- Air pollution from shipping-related emissions causes 60,000 deaths annually
- A Norwegian cruise line plans to power its ships with dead fish
- Hurtigruten will be the world’s first cruise company to power ships with fossil-free fuel
Air pollution has become one of the world’s most pressing issues in recent years, with a large portion of the blame assigned to the automotive industry and the growing number of vehicles on our roads – and deservedly so. However, in all this talk about greenhouse gas emissions and their impact on the environment, one major source of pollution often gets overlooked – cruise ships. According to a 2015 study published by the International Maritime Organization, the shipping industry is responsible for approximately 3 per cent of global carbon dioxide (CO2) emissions, 13 per cent of sulphur oxide (SOx) emissions, and 15 per cent of nitrogen oxide (NOx) emissions.
And things are expected to get even worse over the next couple of decades. The same study estimates that the shipping industry’s carbon footprint could increase by as much as 250 per cent by 2050, mostly as a result of growing demand for cruise travel. Cruise ships welcomed more than 26 million passengers in 2017, according to the Cruise Lines International Association (CLIA). That represents a significant increase from 15 million in 2006, while the number of cruise passengers in 1980 was only 1.4 million.
Air pollution from shipping-related emissions causes 60,000 deaths annually
That’s not the end of the bad news for the shipping industry, though. In 2017, UK’s Channel 4 sent a team of undercover investigators to a cruise ship, and they were tasked with measuring the amount of particulate matter (PM 2.5) in the air around the ship. The investigation revealed startling levels of pollution, with a single cruise ship reportedly emitting the same amount of particulate matter in a day as one million cars. Particulate matter poses a major threat to human health and has been linked to a variety of heart and lung diseases, including cancer. A recent study reveals that air pollution from shipping-related emissions is responsible for approximately 60,000 premature annual deaths worldwide. The main reason for such high levels of pollution around ships is that they mostly run on heavy fuel oil. This is cheaper than regular diesel fuel, but much dirtier, containing 3,500 times more sulphur.
A Norwegian cruise line plans to power its ships with dead fish
Now, a Norwegian cruise line wants to change that, and it plans to use a rather unlikely fuel source to do so – dead fish. Hurtigruten is one of the largest expedition cruise lines in the world, boasting 17 ships in its constantly growing fleet. It’s also widely recognised as the world’s greenest cruise company, with plans to invest more than $850 million in innovation and green technology over the next couple of years. For example, the company intends to expand its fleet with three “battery-hybrid powered” cruise ships by 2021 – the first of their kind in the world. Several of its ships will also have traditional diesel propulsion replaced with battery packs and natural gas-powered engines. But the company’s latest announcement may be the most unusual yet – it wants to power some of its ships with dead fish. More specifically, leftover fish and other organic waste from Norway’s fishery and forestry sectors will be used to produce biogas, a clean and renewable energy source, which will be liquified and used to power the ships.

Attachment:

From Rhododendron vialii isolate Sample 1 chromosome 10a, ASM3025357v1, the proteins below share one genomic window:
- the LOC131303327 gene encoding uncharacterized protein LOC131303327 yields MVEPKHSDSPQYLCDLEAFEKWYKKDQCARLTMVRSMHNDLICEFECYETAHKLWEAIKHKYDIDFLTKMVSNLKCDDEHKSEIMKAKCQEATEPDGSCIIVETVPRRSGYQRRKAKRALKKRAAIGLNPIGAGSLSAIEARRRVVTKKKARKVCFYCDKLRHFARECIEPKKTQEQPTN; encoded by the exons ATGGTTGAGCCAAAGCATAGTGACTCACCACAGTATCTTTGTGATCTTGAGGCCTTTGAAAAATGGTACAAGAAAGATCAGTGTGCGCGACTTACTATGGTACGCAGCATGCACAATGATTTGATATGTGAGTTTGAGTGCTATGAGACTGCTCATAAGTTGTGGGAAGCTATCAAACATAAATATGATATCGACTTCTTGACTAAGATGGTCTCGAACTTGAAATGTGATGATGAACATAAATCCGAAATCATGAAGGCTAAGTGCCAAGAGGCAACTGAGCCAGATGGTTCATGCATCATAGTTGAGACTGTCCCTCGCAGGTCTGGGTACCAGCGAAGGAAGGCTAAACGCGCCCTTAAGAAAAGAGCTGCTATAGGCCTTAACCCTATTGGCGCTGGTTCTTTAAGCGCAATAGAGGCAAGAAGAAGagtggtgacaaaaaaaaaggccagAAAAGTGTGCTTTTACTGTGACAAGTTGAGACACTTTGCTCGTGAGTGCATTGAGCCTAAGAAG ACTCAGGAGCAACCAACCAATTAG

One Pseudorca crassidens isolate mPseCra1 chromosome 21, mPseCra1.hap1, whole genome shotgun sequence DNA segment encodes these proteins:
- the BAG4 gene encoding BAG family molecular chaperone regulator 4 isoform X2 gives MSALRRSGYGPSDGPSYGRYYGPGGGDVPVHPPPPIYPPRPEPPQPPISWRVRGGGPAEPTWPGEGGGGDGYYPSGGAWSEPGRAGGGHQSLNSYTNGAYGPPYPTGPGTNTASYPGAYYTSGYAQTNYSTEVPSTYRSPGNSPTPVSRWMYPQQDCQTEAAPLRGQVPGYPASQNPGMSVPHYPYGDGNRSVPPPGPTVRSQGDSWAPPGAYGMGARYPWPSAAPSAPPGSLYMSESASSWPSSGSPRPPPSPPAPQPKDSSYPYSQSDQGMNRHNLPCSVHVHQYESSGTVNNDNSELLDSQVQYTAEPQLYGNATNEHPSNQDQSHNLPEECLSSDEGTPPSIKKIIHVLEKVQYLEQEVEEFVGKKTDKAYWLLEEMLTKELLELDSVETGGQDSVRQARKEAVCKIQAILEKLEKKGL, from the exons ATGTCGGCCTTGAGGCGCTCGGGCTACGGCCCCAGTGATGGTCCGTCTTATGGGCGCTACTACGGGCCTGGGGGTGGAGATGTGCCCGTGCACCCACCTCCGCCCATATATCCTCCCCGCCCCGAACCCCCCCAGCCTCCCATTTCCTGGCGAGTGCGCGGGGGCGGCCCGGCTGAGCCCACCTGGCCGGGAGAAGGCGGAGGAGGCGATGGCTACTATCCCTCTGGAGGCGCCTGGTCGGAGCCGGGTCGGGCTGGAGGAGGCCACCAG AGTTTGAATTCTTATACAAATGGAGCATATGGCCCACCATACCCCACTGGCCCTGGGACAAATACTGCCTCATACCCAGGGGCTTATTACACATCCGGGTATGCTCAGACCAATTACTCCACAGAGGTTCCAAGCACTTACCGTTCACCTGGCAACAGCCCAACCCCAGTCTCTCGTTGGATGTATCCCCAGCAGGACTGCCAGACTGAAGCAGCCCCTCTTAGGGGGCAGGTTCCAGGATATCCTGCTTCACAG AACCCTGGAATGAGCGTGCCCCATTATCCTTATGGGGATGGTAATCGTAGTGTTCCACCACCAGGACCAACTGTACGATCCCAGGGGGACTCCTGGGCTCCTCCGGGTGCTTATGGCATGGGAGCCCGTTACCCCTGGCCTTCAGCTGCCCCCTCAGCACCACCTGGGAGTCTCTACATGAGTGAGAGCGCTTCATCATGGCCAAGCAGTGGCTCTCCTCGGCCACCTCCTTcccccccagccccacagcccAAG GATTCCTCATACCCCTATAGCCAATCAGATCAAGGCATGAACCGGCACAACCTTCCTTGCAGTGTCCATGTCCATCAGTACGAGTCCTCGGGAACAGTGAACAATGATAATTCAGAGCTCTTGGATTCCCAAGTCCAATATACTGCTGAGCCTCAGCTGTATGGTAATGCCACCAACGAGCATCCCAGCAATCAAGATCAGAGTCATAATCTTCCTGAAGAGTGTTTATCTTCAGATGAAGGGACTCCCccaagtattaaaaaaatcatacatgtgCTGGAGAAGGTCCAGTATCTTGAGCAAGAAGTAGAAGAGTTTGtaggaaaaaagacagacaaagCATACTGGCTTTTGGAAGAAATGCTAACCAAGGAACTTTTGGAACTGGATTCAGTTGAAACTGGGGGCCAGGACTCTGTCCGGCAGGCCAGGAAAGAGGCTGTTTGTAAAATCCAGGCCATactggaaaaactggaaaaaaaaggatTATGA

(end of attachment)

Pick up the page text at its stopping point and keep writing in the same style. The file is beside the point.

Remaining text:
Hurtigruten will be the world’s first cruise company to power ships with fossil-free fuel
“What others see as a problem, we see as a resource and a solution. By introducing biogas as fuel for cruise ships, Hurtigruten will be the first cruise company to power ships with fossil-free fuel,” says Hurtigruten’s CEO, Daniel Skjeldam. In nature, biogas is produced by the breakdown of organic matter in the absence of oxygen. However, it can also be generated from various forms of organic waste. This is done by artificially accelerating the natural decomposition process and capturing the methane it produces. Unfortunately, rather using it to help us reduce our environmental impact, the majority of organic waste ends up in landfills, adding to our greenhouse gas emissions by slowly decomposing over time.
Thanks to companies like Hurtigruten, that may be about to change. “While competitors are running on cheap, polluting heavy fuel oil, our ships will literally be powered by nature. Biogas is the greenest fuel in shipping, and will be a huge advantage for the environment. We would love other cruise companies to follow,” adds Skjeldam. The company plans to convert at least six of its ships to run on a combination of biogas, liquefied natural gas, and large battery packs by 2021. It won’t stop there, though. According to Skjeldam, the ultimate goal is to have the entire fleet operate 100 per cent emission-free.
In recent years, the world has become increasingly aware of the shipping industry’s impact on the environment and human health, forcing cruise companies to start looking for alternatives to heavy fuel oil that powers most ships today. Powering ships with biogas derived from dead fish may sound like an unusual choice, but it’s a very promising idea that could have a major influence on the future of maritime transportation. Let’s just hope other companies soon follow in Hurtigruten’s footsteps.